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In the future: clubs will be more social

Ten years from now, football clubs will be the leading beneficiary of the power of social media, and a model for other companies and organizations to follow. They will interact with their supporters and the broader football community in a way few today can imagine, beyond selling t-shirts and tickets and posting exclusive videos of players playing practical jokes. Clubs will use social media for recruitment, for research, for community engagement and even investment. For football teams both big and small, social media will be just that: social.

You’d be forgiven if you think this vision is far-fetched. Today, most companies regard social media as a marketing tool, a means to dice and slice online communities into lucrative demographics for targeted advertising. It’s an old adage in silicon valley for example that social networks like Facebook and Twitter are free because the users themselves are the product, sold to the highest bidder, ie advertisers.

Football is no different. While the World Cup is six months away, Twitter has already sold ad packages, which include promoted daily trending topics, in an auction last July, with the total value estimated at $9.6 million USD. Yet there is little in the way of real user engagement here; rather, Twitter users watching World Cup games will see promoted brand names in the trends list for a host of different products. For many social media users, this kind of “engagement” is just background noise to the main event—football.

Unlike most companies however, football clubs are beloved institutions with a strong and very loyal local and global following. This offers them a tremendous, built-in advantage that few have yet to fully explore in their social media strategies.

There are some exceptions, however. Manchester City’s social media executive Chris Nield has taken the lead in moving away from traditional “corporate speak” online to a more organic, conversational interaction with supporters. While one has to read between the lines a little to see City’s bottom line in this strategy, this social engagement is a vital means for the club to expand its reach and popularity, which further highlights the club’s brand. This is key in expanding the club’s commercial revenue in future sponsorship deals. The club strengthens bonds with new and old fans alike and in turn becomes an attractive brand for sponsors. Those candid tunnel cams at the Etihad might lead indirectly to major commercial deals down the road.

Yet there are other advantages to the ‘authentic’ approach to social media, advantages which could benefit smaller clubs, too. For example, clubs could ‘crowd source’ on social media networks to improve their chances of getting a first look at interesting overseas talent, and leagues like MLS, which often regard recruitment in terms of improving the brand, can use social to assess a player’s commercial value and popular appeal. (We’ll be looking in more depth at how social media can help with talent ID and recruitment over the coming weeks).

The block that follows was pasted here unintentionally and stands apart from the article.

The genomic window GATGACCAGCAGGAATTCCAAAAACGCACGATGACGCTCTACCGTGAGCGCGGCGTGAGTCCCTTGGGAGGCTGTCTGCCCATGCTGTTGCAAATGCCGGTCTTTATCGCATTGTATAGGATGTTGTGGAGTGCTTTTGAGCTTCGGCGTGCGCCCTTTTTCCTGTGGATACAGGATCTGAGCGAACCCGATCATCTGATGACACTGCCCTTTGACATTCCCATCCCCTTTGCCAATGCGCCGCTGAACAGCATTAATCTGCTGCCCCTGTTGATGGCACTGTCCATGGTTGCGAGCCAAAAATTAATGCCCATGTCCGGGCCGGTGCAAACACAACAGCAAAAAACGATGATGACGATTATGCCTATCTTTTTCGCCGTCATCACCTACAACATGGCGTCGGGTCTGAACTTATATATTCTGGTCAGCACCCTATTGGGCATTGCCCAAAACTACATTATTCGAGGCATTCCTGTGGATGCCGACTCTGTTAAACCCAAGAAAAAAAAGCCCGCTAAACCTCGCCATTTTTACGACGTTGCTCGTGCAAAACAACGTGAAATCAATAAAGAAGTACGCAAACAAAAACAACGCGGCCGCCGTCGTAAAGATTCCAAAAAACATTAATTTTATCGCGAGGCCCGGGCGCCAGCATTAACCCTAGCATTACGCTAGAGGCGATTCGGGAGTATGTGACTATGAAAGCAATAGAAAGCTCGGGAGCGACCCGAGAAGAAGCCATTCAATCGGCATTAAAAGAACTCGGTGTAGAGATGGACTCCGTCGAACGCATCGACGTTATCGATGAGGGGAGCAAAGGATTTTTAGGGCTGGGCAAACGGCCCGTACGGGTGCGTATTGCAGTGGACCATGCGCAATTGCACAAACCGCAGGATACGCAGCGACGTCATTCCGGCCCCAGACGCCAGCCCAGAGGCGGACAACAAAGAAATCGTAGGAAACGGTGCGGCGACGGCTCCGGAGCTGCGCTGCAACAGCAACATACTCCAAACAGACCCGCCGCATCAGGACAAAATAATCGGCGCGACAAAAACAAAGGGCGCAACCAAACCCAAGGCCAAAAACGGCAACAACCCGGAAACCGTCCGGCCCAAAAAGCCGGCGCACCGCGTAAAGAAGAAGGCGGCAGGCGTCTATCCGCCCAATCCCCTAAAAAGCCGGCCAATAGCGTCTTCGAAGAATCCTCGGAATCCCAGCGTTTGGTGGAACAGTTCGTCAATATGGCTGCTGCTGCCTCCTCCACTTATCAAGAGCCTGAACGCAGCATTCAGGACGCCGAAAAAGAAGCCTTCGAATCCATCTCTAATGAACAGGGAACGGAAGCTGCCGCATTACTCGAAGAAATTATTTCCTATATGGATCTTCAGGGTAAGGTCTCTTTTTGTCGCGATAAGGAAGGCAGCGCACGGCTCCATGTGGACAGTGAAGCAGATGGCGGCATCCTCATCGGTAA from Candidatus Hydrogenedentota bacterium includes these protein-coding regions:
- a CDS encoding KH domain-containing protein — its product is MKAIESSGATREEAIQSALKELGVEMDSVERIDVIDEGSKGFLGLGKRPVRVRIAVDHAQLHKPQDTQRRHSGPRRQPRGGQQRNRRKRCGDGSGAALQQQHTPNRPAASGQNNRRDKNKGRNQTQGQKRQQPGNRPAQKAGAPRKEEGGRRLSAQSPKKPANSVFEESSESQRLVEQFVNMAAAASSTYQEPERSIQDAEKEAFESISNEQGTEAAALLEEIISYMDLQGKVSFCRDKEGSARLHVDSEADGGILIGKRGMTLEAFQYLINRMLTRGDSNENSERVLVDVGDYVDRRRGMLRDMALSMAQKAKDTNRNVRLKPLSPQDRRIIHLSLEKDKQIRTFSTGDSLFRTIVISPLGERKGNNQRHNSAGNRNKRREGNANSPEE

Clubs could also forge connections via professional networks like LinkedIn with industry leaders around the world, not only to increase their executive (front office) hiring options, but also to keep tabs on developments and best practices in all aspects of the game. Finally, teams can engage with leading academics and researchers in statistical analysis, transfer market economics, and fitness and nutritional science for consulting or for hiring full-time. They can use social media to reach beyond the borders of their sport too, perhaps into American professional leagues for example, to expand their knowledge base and to canvas new ideas.  

Furthermore, as more and more teams seek creative ways to increase revenue in a post-Financial Fair Play world, social media could offer some teams a crucial lifeline by giving them direct access their one, major financial resource: their supporters.

Witness the example of Real Oviedo, who play in Spain’s Segunda Division, Group 1. In November 2012, the club found itself needing €2 million in order to stay afloat in the short-term. In response to the crisis, the club took to social media to sell direct shares to supporters, helped along by Guardian’s Spanish football writer Sid Lowe and the hashtag #SOSRealOviedo. This share offer was not a goodwill gesture either—a purchase of four shares entitled fans to attend the club’s Annual General Meeting.  

The result was incredible. Fans and non-fans alike pitched in, along with high profile former players, to do their part. In the end, Real Oviedo passed their target and the 87 year old club survived another day (and season).

Though not all clubs will want to go down this route, outright supporter ownership may not necessarily be a precursor for success in a share scheme. Manchester United’s New York Stock Exchange IPO, with Class A shares offering 1/10th of the voting rights of Class B shares held by the Glazer family, indicates that investment can succeed without ceding control. Despite fears the IPO would tank last year, United’s shares are up 20% in value from 12 months ago.

In the end, football clubs are far better positioned than most other companies and community organisations to take full advantage of social media in an open, authentic way that serves both their own interests and the interests of their hardcore tribe. In the future, honesty will be the best policy, and clubs will be far more audacious in how they engage online with other clubs, other professionals, and most important, their fans.

This article by @RWhittall is the third post in the ‘Future of Football’ series for @21stClub.

Related posts:

#1 The Future of Football series – how teams will win 10 years from now

#2 In the future: the manager will become obsolete 

About Richard Whittall

Richard Whittall has created 28 entries.